See Jerry Garcia's Most Astounding Paintings and Sketches - Rolling Stone
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See Jerry Garcia’s Most Astounding Paintings and Sketches

The work of the Grateful Dead guitarist moves from music-related watercolors to a portrait of Saddam Hussein

Jerry Garcia

Jerry Garcia

Henry Diltz/Corbis

Jerry Garcia was nearly as prolific an artist as he was a guitar player, attending classes at the San Francisco Art Institute as a kid and eventually producing over 2,000 pieces. For the first time ever, that work will be displayed in a museum setting, collected as part of a new exhibition, "Art in Pop," which runs through January 4th, 2015 at the Centre National d'art Contemporain le Magasin in Grenoble, France.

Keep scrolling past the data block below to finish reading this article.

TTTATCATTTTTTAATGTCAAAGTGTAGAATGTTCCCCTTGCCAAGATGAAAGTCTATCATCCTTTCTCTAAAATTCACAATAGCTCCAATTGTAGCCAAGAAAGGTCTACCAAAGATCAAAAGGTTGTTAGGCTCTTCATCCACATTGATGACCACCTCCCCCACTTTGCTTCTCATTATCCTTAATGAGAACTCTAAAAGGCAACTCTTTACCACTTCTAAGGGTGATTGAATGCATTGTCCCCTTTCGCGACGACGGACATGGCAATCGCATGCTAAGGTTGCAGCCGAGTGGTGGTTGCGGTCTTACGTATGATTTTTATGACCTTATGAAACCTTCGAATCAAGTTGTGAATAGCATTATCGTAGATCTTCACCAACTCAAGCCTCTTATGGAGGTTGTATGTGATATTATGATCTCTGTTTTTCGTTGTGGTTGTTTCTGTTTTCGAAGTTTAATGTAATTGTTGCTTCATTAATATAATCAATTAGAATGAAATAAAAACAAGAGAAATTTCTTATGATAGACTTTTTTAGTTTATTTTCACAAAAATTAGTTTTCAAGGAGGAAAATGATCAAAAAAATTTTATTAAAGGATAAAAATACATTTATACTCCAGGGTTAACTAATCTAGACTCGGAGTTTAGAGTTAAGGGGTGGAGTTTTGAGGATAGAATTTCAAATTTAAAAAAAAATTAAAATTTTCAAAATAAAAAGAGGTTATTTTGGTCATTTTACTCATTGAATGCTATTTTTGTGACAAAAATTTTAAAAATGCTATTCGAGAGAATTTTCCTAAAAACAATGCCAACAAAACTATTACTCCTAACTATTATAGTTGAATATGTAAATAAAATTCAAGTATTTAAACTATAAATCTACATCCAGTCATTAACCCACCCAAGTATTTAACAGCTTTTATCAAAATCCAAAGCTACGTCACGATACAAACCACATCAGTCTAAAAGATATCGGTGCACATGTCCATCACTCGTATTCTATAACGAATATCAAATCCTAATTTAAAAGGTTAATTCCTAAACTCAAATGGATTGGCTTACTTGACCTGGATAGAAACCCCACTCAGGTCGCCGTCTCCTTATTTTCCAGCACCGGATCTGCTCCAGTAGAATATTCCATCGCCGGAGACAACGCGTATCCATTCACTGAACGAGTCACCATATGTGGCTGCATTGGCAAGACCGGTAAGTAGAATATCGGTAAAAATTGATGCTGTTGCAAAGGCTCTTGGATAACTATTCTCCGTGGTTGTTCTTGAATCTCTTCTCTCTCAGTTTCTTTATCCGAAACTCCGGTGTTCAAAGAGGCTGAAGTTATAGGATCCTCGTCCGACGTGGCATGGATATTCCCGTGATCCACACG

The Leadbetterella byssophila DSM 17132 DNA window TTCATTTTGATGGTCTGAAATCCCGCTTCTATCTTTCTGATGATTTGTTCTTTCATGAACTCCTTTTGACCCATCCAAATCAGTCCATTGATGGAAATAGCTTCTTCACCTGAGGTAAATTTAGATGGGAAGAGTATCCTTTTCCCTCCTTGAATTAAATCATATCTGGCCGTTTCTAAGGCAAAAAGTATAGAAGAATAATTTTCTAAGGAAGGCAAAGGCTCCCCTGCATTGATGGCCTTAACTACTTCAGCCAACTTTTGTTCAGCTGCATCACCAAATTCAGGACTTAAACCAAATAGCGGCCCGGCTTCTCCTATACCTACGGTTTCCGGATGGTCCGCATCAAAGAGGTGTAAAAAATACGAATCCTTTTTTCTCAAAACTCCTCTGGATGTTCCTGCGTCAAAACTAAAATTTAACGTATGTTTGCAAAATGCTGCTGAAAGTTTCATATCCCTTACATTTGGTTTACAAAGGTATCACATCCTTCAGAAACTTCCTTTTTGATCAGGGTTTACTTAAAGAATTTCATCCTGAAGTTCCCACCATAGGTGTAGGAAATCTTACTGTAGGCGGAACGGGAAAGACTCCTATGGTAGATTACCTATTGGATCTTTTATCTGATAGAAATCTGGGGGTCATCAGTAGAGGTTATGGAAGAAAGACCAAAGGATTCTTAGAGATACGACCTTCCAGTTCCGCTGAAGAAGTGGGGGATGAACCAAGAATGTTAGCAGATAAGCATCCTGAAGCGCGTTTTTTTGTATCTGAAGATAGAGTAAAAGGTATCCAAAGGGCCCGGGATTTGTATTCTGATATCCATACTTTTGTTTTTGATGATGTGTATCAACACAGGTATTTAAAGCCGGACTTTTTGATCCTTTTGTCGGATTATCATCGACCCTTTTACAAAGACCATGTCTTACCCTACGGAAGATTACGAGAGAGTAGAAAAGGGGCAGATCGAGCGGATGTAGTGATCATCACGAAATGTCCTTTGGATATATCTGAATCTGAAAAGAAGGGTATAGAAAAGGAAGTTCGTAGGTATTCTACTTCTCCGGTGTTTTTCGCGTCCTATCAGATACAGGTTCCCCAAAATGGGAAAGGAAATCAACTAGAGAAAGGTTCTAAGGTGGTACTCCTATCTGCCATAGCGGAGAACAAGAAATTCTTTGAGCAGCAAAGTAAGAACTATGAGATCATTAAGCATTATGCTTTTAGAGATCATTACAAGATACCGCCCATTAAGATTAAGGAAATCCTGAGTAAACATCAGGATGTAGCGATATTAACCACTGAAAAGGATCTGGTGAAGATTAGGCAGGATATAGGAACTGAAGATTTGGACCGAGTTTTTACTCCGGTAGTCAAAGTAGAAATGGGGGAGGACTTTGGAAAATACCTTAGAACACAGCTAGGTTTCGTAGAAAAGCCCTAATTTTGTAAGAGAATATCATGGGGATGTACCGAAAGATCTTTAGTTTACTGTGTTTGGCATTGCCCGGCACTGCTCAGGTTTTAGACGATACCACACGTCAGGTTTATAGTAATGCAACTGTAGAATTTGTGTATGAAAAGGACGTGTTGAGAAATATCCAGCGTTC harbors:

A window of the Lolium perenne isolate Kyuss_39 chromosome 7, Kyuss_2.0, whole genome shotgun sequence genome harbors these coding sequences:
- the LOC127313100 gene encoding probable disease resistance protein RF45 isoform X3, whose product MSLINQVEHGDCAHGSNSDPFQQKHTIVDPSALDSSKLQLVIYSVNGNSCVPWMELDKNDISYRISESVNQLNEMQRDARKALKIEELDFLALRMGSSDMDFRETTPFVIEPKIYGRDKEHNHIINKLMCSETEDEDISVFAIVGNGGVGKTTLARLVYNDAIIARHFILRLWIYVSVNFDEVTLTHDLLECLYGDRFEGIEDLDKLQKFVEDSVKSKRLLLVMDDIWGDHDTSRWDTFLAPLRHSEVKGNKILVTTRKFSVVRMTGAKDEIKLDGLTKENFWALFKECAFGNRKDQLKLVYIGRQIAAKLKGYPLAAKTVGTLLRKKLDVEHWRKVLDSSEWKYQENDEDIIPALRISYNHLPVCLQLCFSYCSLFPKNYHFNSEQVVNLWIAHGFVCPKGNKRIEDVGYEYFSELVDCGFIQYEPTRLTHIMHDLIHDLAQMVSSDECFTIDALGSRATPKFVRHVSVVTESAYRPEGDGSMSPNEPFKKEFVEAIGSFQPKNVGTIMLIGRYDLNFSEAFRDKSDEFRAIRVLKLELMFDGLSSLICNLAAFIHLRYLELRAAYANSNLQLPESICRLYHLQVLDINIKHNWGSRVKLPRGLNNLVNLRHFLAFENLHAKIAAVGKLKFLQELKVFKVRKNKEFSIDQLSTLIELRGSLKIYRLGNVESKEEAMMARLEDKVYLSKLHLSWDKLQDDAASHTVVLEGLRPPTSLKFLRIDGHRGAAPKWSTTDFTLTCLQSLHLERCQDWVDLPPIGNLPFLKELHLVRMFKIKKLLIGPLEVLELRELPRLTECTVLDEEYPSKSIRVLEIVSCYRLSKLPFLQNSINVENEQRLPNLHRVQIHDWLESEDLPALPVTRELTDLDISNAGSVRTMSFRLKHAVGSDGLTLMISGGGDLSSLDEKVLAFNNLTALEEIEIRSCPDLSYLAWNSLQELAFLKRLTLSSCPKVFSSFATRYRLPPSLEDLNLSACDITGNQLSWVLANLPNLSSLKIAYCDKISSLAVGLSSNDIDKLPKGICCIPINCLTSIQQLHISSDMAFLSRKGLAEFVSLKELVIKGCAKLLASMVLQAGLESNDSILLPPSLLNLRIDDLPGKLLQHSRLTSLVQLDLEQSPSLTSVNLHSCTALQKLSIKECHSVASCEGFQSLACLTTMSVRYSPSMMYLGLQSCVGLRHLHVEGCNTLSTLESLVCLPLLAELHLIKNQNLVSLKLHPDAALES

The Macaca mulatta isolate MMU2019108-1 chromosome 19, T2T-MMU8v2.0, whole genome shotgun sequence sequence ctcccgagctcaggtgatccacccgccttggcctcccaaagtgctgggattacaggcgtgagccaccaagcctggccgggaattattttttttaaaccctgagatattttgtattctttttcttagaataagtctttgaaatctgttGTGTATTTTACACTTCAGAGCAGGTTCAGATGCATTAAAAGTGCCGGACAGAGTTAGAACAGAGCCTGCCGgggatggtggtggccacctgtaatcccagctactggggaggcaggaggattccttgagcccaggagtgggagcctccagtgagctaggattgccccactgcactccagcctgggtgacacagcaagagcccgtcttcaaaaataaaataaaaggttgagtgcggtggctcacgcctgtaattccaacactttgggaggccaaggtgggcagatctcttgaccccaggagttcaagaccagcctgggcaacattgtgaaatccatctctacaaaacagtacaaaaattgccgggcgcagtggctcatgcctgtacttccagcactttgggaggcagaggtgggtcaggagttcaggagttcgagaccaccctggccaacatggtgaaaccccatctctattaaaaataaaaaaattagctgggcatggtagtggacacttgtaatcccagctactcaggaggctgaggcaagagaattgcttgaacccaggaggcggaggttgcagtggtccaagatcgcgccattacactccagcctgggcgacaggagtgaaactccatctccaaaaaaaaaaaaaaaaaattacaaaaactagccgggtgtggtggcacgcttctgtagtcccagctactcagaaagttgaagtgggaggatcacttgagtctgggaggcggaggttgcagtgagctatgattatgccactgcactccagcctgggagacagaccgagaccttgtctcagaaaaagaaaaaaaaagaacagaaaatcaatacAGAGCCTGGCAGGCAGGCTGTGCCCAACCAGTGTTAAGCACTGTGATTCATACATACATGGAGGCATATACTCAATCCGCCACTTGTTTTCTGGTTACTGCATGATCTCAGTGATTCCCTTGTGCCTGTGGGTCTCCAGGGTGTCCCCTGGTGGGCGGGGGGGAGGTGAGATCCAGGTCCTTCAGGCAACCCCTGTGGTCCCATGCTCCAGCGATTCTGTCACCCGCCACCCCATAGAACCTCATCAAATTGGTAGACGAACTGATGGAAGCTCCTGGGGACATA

The art on display includes both concrete pencil images and watercolor abstractions: "How Fine," for instance, gets psychedelic, offering an out-there depiction of a face with an unusual eye. In "Big Bird," Garcia shows his sense of humor by sketching the beloved Sesame Street character opening the sky into the world of Mister Rogers.

In conjunction with the exhibit, Rolling Stone has compiled a gallery of the singer-songwriter's best pieces, with captions provided by his daughter Keelin, wife Manasha and Roberta Weir. More of his art – along with pieces from Weir and Mickey Hart – can be viewed at the Garcia Weir Gallery, the online home of the Weir Gallery, which showcased local artists in Berkeley, California from 1987 to 1995.

In This Article: Jerry Garcia, The Grateful Dead

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